THE SUITCASE JUNKET USES FOUND OBJECTS AS INSTRUMENTS
MUSICIAN ALSO A BOOTLEGGER & VISUAL ARTIST
When you put on ‘Pile Driver’ (April 21 / Signature Sounds), the new record by The Suitcase Junket, you would think that the band has four members, and yet there’s only one and few overdubs were made. Yes, the Suitcase Junket is a one-man band and a damn good one, with catchy melodies, imagistic lyrics that stick in your consciousness, and enough energy to impress the festival crowds for whom he’s played at Mountain Jam, Joshua Tree, Hardly Strictly Bluegrass, and Green River. He calls his sound and ingenuity required to construct it “Swamp Yankee.” However, ‘Pile Driver’s’ constant is the Suitcase Junket’s remarkable songwriting, with rousing choruses underpinned with gritty, distorted guitar and imagistic, evocative verses.
It all started with a guitar in a dumpster. “Every spring when the students graduate, a lot of them get rid of stuff. They call it hippie Christmas. I’ve fixed up a dozen bikes and then sold them.” He spied a vintage, Japanese made, acoustic guitar but it was filled with mold. So naturally, Lorenz grabbed it and bought some white vinegar. It resonated best in an open C tuning and he found that his songwriting voice was more focused with the limitations that the guitar provided. It’s also more versatile than he expected, with open chords with a powerful bottom end or slide sounds or he can capo it high on the neck for fingerpicking. Since then, he’s added a chunk of washboard and a pickup to it. The songs that came out of writing on that guitar had a grit and honesty and heart to them and Lorenz began to realize that this was a new project, separate from his former band Rusty Belle. “I’m attracted to music as another aspect of life, not as a fine art, something that you do to survive because you have to.”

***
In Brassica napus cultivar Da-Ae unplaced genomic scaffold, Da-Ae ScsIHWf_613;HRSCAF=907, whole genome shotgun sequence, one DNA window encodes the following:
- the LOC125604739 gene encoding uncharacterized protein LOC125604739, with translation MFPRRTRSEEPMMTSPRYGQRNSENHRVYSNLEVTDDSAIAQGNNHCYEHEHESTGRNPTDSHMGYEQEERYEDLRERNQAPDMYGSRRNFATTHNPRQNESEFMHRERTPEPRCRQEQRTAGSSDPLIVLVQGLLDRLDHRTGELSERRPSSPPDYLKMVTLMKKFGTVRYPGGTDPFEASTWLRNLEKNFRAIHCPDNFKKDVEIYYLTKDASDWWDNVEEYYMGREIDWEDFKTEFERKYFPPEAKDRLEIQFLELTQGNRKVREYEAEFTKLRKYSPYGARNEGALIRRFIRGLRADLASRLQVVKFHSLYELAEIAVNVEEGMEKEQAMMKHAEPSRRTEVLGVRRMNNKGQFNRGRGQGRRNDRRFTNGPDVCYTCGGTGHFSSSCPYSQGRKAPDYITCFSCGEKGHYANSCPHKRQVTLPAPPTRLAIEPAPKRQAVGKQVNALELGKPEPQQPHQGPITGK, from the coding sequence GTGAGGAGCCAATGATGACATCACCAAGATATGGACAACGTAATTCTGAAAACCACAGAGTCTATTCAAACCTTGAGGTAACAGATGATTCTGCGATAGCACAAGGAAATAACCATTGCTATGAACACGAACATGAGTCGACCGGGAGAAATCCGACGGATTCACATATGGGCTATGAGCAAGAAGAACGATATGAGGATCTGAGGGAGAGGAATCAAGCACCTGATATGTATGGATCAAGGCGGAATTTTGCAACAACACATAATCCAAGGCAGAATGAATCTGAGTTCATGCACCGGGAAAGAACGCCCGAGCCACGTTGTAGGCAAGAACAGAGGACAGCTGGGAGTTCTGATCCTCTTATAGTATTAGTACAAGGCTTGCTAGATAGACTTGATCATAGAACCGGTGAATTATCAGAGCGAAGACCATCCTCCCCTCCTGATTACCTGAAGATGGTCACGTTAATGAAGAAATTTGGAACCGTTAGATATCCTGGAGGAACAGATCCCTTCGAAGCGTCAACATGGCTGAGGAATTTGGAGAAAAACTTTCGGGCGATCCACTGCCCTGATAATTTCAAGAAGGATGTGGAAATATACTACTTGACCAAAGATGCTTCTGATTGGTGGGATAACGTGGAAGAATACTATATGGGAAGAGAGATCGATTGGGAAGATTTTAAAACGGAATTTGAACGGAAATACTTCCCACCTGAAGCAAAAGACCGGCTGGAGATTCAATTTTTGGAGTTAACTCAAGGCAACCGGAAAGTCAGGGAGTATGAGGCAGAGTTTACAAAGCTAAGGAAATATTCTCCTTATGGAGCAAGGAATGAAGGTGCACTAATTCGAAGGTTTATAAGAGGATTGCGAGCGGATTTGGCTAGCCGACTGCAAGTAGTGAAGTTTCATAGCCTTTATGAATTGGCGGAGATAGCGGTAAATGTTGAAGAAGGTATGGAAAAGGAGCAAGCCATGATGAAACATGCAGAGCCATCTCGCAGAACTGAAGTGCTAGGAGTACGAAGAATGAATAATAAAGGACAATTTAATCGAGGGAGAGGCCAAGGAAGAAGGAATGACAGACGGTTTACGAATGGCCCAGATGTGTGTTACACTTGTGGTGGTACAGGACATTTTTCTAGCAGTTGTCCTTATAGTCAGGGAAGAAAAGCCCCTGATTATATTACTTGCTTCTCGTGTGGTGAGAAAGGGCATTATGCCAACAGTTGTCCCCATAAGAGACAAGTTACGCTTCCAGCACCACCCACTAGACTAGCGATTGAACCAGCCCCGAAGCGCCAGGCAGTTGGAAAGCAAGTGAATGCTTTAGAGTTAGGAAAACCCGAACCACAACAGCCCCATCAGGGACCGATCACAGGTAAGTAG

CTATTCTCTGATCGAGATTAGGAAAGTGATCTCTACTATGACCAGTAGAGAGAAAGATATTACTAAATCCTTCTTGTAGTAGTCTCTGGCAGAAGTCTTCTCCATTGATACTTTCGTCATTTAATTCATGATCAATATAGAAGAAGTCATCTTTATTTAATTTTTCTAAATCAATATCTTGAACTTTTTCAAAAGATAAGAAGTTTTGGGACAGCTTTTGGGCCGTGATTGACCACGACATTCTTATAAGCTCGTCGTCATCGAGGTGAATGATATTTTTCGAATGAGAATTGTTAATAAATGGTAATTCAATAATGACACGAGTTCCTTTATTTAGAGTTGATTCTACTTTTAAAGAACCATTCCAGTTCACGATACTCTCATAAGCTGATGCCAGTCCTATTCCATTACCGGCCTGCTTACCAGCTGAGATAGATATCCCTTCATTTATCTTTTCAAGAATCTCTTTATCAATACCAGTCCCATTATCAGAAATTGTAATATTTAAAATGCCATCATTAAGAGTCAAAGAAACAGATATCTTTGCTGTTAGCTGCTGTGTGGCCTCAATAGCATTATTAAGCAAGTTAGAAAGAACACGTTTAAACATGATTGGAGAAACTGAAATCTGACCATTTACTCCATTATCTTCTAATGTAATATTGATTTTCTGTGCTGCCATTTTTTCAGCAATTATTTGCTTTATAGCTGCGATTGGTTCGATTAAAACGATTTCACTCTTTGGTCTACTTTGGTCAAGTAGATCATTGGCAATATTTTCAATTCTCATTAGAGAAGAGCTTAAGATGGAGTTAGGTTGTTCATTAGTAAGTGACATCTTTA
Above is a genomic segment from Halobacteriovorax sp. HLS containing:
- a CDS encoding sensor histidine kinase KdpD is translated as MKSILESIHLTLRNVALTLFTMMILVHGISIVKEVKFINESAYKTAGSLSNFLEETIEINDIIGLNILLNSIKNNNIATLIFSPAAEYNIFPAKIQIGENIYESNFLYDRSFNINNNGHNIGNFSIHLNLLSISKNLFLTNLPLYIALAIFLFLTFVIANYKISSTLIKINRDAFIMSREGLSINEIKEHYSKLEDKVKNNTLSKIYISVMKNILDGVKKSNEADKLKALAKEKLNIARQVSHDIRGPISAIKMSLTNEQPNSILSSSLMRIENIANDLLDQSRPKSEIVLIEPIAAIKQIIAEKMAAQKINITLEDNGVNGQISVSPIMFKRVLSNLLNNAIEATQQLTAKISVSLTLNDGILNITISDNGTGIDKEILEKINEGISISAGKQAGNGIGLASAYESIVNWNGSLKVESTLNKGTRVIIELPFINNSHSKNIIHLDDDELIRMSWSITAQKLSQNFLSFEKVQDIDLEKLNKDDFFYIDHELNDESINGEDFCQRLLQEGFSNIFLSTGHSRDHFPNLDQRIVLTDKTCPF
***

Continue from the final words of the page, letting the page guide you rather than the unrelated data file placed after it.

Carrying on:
Though the instruments have developed and several have broke, it began to solidify when he found a double-wide suitcase at a tag sale which is now both the bass drum and throne. “How much noise can I make as 1 person without looping?” Both out of financial necessity and out of aesthetic choice, he began to assemble other found items for percussion. “I’d much rather find a thing that’s more or less itself and beat the hell out of it. Plus, it forces you to be on the edge of your skills. I would add a new thing and then learn a new skill and, in the process, make some interesting mistakes.”
He explains the rest of the kit, “My right toe plays high hat. It’s the most nuanced thing about the drum set. On the right toe, is a box filled with silverware, a bottom cymbal which is an old wooden cheese box, and a top cymbal which an eight millimeter film reel. If I stomp the pedal, I get a dark, crunchy sound. My left foot plays a baby shoe [his own] hitting a gas can. I’ve got some galvanized heating duct material that I hammered flat. This one might be the end of the baby shoe. On my left heel is a stainless steel cook pot. I built that on tour down in WV and it’s got a nice pop to it. I built it onto old chair parts. Just a pot. The last thing on my left heel is a circular saw blade, which I use like a crash.”
Add to that his technique of Indian-inspired throat singing, which allows him to “solo” by singing two tones at once, and a keyboard that he plays while playing his guitar. Four amplifiers fill out the sound. He has two vocal mics, one a Shure bullet-style mic going into a Vox amp. Two mid-50s Gibson amps, a GA-20 and a Skylark, for both a clean and distorted sound at the same time plus occasional tremolo. He doesn’t use effects pedals, though. He found a two-octave Yamaha keyboard and ran a quarter inch jack off the speaker as there’s no output. It goes into a small, radio solid state amp.
For the Suitcase Junket, aka Matt Lorenz, building and fixing and making stuff is just part of life. “I was making my own freaking alcohol. Part of it was this ideal of using what you find. We throw away too much in this society. Why consume more when we already have more than enough?” He pauses and grins, saying,“Aside from all of the sonic ideals and idealistic thoughts, it was fun. I like making shit.”